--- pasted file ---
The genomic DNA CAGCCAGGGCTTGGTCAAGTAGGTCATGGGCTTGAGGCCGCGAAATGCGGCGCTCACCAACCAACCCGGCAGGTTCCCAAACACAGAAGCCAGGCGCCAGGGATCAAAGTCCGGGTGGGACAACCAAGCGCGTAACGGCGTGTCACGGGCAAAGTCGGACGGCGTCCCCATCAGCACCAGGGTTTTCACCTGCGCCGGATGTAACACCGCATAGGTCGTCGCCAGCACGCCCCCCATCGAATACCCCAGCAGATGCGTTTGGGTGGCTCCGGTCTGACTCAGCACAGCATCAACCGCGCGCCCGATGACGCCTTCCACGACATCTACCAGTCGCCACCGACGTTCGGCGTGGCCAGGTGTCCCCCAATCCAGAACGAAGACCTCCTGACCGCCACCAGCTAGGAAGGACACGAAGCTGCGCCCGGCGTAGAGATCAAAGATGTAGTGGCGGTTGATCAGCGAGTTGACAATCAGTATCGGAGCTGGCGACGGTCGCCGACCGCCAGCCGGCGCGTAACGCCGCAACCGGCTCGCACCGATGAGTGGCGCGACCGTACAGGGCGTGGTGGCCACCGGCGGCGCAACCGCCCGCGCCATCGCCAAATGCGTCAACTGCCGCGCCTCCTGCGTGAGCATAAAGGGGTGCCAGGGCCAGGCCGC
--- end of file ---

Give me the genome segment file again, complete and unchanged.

The genomic DNA CAGCCAGGGCTTGGTCAAGTAGGTCATGGGCTTGAGGCCGCGAAATGCGGCGCTCACCAACCAACCCGGCAGGTTCCCAAACACAGAAGCCAGGCGCCAGGGATCAAAGTCCGGGTGGGACAACCAAGCGCGTAACGGCGTGTCACGGGCAAAGTCGGACGGCGTCCCCATCAGCACCAGGGTTTTCACCTGCGCCGGATGTAACACCGCATAGGTCGTCGCCAGCACGCCCCCCATCGAATACCCCAGCAGATGCGTTTGGGTGGCTCCGGTCTGACTCAGCACAGCATCAACCGCGCGCCCGATGACGCCTTCCACGACATCTACCAGTCGCCACCGACGTTCGGCGTGGCCAGGTGTCCCCCAATCCAGAACGAAGACCTCCTGACCGCCACCAGCTAGGAAGGACACGAAGCTGCGCCCGGCGTAGAGATCAAAGATGTAGTGGCGGTTGATCAGCGAGTTGACAATCAGTATCGGAGCTGGCGACGGTCGCCGACCGCCAGCCGGCGCGTAACGCCGCAACCGGCTCGCACCGATGAGTGGCGCGACCGTACAGGGCGTGGTGGCCACCGGCGGCGCAACCGCCCGCGCCATCGCCAAATGCGTCAACTGCCGCGCCTCCTGCGTGAGCATAAAGGGGTGCCAGGGCCAGGCCGC